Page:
Sprinkled across the oceans around the globe, some 60 of Hanjin Shipping’s cargo vessels are stranded at sea after the company filed for bankruptcy two weeks ago.
By Andreas Illmer
Here’s the story of one of those ships, its captain and its crew.
The Hanjin Rome is nestled between countless other ships off the coast of Singapore, a towering container vessel. As with any of these ships, if you approach in a small boat, it seems there’s no sign of life up there.
That’s what the BBC did, hoping to get on board to see what the situation was. Well, our team didn’t get permission – but they did manage to speak to the crew via radio and get some contact details.
Since then, I’ve been spending two days chatting to Captain Moon Kwon-do on Facebook. Without any pressing seafaring duties to attend to, he’s got plenty of time to write back and forth and tell me about himself, his men and his “old lady”, the Hanjin Rome.
The sheriff takes control
When the Hanjin Rome arrived in Singapore on 29 August, no-one on board expected anything other than a regular port call. Little did they know that their trip was about to come to a grinding halt.
The previous months had been business as usual – the ship got back from its regular route to South America and was now headed for the Middle East, merely stopping over in Singapore. The usual thing, refuelling, replenishing supplies and maybe picking up some new cargo.
What they didn’t know though was that Hanjin Shipping had filed for bankruptcy protection – crumbling under the weight of a staggering $5.4bn (£4.1bn) worth of debt.
“At about 9:20 in the evening, an attorney came on board with a sheriff,” Captain Moon says as he recalls the night. The ship got arrested, seized by creditors who were hoping to get at least some money back.
“No-one told me about this beforehand,” he goes on, struggling to hide his emotions. The captain was completely left in the dark about the state of affairs.
The 36-year-old was then ordered to go out to an anchorage position and wait. This was two weeks ago – and since then there’s been little more information given to them about the ship’s – and their own personal – future.
Missing his wife, his daughter, his grandmother
Captain Moon has a local Sim card brought on board by a friend. A smartphone is his way of connecting with the outside world, whether it’s curious BBC reporters, friends, colleagues – or his family back home.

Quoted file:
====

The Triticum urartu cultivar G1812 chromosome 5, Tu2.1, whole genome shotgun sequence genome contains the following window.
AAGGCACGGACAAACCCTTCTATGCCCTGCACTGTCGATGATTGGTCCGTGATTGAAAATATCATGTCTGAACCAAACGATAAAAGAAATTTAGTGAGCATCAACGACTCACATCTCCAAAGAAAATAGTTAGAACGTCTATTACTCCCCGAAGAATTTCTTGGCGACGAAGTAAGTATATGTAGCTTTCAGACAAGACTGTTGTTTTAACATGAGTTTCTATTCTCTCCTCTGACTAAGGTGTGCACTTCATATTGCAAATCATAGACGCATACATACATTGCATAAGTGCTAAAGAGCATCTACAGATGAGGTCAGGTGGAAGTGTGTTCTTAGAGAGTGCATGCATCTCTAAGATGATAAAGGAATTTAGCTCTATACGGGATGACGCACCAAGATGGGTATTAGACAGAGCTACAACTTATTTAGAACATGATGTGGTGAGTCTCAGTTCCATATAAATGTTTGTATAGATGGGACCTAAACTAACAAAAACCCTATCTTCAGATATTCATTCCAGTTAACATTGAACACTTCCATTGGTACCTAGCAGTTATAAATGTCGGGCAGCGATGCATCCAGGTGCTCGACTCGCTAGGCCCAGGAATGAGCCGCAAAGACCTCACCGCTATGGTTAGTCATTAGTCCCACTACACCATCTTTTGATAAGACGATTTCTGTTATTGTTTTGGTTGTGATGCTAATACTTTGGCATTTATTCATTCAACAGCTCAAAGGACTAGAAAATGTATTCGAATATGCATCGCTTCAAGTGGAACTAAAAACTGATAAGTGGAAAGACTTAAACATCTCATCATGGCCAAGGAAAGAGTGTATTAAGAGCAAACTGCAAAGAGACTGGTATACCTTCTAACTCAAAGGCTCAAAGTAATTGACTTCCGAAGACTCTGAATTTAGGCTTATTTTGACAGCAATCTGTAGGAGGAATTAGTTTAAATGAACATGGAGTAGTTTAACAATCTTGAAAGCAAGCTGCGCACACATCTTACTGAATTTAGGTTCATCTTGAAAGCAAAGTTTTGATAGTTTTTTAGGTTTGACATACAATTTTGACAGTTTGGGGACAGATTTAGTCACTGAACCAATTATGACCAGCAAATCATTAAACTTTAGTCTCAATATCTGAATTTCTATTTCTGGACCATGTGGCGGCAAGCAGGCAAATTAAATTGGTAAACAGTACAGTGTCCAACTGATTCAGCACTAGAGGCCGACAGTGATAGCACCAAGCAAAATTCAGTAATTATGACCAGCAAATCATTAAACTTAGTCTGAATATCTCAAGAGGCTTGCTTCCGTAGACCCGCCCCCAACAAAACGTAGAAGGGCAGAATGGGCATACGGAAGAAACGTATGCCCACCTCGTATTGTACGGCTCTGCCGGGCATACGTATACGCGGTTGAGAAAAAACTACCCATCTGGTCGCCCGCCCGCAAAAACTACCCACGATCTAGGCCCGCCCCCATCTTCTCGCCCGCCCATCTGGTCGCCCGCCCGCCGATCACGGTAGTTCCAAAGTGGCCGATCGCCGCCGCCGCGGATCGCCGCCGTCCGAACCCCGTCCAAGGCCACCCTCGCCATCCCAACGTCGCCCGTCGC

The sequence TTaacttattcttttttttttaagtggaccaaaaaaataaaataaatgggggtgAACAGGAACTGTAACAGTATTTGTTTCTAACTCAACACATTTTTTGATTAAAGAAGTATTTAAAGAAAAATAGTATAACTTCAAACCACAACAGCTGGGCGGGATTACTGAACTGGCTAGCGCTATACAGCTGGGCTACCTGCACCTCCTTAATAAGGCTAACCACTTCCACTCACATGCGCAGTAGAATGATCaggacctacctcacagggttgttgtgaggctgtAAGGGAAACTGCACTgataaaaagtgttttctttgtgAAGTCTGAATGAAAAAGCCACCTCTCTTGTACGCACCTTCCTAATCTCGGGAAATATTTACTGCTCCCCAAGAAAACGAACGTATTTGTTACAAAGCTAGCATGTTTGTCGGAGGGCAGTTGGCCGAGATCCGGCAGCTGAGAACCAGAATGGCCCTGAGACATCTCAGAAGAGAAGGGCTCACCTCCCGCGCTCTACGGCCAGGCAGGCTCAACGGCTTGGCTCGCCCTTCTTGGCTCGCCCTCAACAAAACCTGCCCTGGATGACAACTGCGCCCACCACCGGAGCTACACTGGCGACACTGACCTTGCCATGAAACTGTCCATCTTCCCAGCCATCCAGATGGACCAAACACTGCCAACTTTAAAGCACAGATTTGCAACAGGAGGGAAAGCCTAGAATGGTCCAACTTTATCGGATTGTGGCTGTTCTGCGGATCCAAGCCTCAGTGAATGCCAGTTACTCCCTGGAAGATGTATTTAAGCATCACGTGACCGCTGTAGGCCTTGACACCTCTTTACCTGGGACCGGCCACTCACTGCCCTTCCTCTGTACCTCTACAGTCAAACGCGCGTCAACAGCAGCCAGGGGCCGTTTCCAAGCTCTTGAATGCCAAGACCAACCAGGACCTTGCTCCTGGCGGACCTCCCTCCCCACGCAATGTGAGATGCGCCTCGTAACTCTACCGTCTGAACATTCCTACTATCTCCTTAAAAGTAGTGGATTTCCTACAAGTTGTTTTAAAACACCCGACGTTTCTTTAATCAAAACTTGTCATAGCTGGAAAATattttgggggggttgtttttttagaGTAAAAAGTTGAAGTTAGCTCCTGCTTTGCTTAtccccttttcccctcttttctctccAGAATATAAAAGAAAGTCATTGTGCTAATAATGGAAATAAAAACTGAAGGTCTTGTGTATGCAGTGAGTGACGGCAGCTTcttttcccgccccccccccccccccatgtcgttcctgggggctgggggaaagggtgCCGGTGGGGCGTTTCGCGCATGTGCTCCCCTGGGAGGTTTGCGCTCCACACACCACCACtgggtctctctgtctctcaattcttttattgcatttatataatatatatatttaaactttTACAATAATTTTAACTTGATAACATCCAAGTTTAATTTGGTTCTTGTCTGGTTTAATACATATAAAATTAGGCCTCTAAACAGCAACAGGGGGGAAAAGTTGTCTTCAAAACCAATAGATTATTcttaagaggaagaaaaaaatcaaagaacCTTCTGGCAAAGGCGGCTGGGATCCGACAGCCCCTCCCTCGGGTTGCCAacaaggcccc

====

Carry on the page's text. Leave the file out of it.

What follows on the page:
His wife and daughter live in the South Korean port city of Busan, eagerly awaiting any news or development.
And this Wednesday is not just any day in Korea – it’s the beginning of Chuseok, the three-day Korean thanksgiving festival.
It is a day you normally spend with family and relatives, he tells me. It’s also important for performing religious memorial services for your ancestors.
In addition, Captain Moon tells me that his elderly grandmother is in a critical condition and that he really wishes he could be back there with her.
He has already asked to be repatriated and replaced as captain – but things are not looking up. “No-one wants to join our arrested Hanjin Rome,” he says, sending a sad face emoji on Facebook.
From my office window, I can clearly see the cluster of ships off the east coast. On one of them, Captain Moon sits typing on his phone. As we chat, one of Singapore’s torrential downpours begins. “I like heavy rain,” he grins through the internet across the water.
Stuck on board, killing time
Of course he’s not the only one missing home and family. There’s a total of 24 seamen on board, 11 South Koreans and 13 Indonesians.
I asked for a picture of the crew to get an idea of what a team of 21st Century sailors look like. They sure know how to get their message across.
They are not allowed to go onshore except for things like a medical emergency. But land is temptingly close.
From where they are anchored, Singapore is on one side and a few Indonesian islands are on the other. The Indonesian seamen could almost swim back to their home country.
But what to do when you’re stuck like they are? I ask him what they’re up to all day, assuming they must have heaps of time on their hands.
Shipping lawyers here in Singapore though tell me that it’s normal for ships to be arrested for a few months – there are even extreme cases of up to a year.
I ask about water, food, general supplies. They still have enough but stocks are beginning to run low. On Friday, they will get fresh provisions brought on board as well as some entertainment material – movies to watch, games to play.
Maybe also a few more Sim cards so that more of them can get online. For instance, to look for new jobs for when their current ordeal is over.
There is after all little expectation that Hanjin Shipping will survive its current situation.
The old lady’s very last voyage?
The Hanjin Rome was built in 1998, “an old lady” as the captain says. He’s been sailing on her since 2003, and jokes that he therefore has special feelings for her and that “she looks younger than her age”.
But good looks won’t help her too much in her uncertain future. The ship is one of three built in the late 1990s and in the current shipping drought that means its market value is very low, too low in fact.
“Given Hanjin’s extraordinary circumstance, it is probable the three 90s ships will be sold for scrap and sent to the beaches on the Indian subcontinent – the most popular location for scrapping,” William Bennett, senior analyst at VesselsValue told the BBC.
The scrap value for the Hanjin Rome is around $7.15m. And as much as Captain Moon likes his old ship, he too agrees that it is probably doomed to be scrapped.
As of now though, the crew remains on duty, officers are manning the bridge 24/7, staring out across the countless vessels anchored around them.
The difference is that the other ships can simply weigh anchor and are free to sail off at any time.